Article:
Multimedia and safety functions can also be updated, but I think our challenges are to increase the number of systems subject to OTA updates and to enhance various functions that please our customers.

Furthermore, based on a correct understanding of the characteristics of each region in the form of data, connectivity will also contribute to carbon neutrality.

Specifically, it will promote energy-efficient and resource-efficient cars.

This is a bit off-topic, but according to market data, in Japan, the engine is turned off for half of all driving time in hybrid electrified vehicles, or HEVs, while for plug-in hybrid electrified vehicles, or PHEVs, the engine is turned off for as much as 80 percent.

In other words, HEVs and PHEVs can evolve into environment-friendly vehicles to an even higher degree by upgrading the switching control of engines and electric motors.

Specifically, there is the idea of real-time changing of HEV control according to location and time of driving. The technology for this is called “geofencing technology”, and we are working to put it to practical use.

And the health of a car will be visualized by way of an electronic medical record of sorts using data collected at the source. By performing proper maintenance based on such a record, we can help increase vehicle longevity and heighten battery recyclability and reusability.

From here, I would like to talk about the future of the automotive industry and the possibilities for cars.

I believe that, for Toyota, conducting sustainable and practical car-making means flexibly responding to the demands of the times and changes in the environment and providing new value in cars to all kinds of customers through mass production.

At Toyota, we refer to mass production as “goguchi”, and I am a goguchi man to the core. I love the work of turning new ideas into products.

When I was young, I used to stay in the laboratory from morning until night, soldering away.

My role as CPIO is to bring new ideas to mass production by adding the information and the power of software of connected cars around the world to the real-world car manufacturing that Toyota has long cultivated.

And I intend to make the making of ever-better cars more locally rooted.

I believe that software has the power to promptly turn ideas into products.

To achieve this, we will establish a software development structure with 3,000 employees globally in coordination with Woven Planet, Toyota Connected, and our overseas development bases, and we will promote software development on a global scale.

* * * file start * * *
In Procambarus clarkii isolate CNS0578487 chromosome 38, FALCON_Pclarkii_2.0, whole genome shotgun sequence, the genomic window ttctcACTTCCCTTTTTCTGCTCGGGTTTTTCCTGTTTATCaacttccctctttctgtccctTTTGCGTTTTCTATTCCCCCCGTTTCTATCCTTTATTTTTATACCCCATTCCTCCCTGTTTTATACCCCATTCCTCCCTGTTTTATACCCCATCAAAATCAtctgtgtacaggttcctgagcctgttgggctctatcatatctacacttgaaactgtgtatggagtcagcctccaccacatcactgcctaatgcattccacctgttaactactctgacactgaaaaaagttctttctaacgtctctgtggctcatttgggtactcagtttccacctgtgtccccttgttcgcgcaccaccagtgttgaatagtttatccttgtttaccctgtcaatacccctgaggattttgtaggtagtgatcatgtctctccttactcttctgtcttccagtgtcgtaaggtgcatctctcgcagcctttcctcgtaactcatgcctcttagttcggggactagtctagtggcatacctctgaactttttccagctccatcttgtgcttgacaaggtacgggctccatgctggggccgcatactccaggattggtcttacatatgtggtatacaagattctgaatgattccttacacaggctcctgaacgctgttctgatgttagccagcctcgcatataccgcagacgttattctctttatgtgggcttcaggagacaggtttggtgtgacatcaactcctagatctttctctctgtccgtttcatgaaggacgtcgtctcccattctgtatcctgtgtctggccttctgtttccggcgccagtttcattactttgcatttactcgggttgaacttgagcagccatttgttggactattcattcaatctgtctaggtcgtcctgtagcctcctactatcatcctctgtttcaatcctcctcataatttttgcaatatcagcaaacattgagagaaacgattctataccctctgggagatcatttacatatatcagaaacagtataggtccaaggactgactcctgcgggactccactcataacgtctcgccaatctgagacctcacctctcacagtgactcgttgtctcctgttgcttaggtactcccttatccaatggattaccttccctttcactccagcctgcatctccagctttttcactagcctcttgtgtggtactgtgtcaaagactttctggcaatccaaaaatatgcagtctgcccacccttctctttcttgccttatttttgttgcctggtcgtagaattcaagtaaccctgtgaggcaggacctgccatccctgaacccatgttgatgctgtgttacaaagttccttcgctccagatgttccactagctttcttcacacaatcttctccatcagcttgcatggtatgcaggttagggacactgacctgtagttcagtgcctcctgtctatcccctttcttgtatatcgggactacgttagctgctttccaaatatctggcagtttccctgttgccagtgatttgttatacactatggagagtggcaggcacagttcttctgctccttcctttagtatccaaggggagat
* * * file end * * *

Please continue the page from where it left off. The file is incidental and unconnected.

I believe our entire corporate group will have a total of 18,000 employees engaged in this.

Of course, Toyota Motor Corporation will also have a full team for in-house software development.

And for the vehicle software platform Arene, which is being developed by Woven Planet, we will separate the hardware from the software and review our current so-called “rubbing together” development.

This will make software development more productive, and it will improve quality and shorten development lead time.

With Arene, we will be able to deliver new ideas to our customers as quickly as possible, and we will increase the number of people around the world who can share in the thrill of commercializing new ideas by using software.

Cars are used in a wide range of applications, including as passenger cars, in MaaS, and as commercial vehicles, and the regions in which they are deployed are expanding. Needs are becoming more and more diverse, and how cars are used is also becoming ever-more varied. Against that backdrop are day-to-day problems and broader social issues, as well as smiles and joy and needed technological development.

I believe that the value of cars will increase even more when technology is combined with innovation.

The automotive industry is still a growth industry.

I am so excited about the car-making of the future.

Please allow me to summarize my presentation today.

I believe that it is the automobile industry’s responsibility to achieve human mobility and coexistence with local communities. For the future and our children, Toyota’s goals are to provide freedom of movement for all and to provide inspiring experiences. This is rooted in our “production of happiness for all” mantra.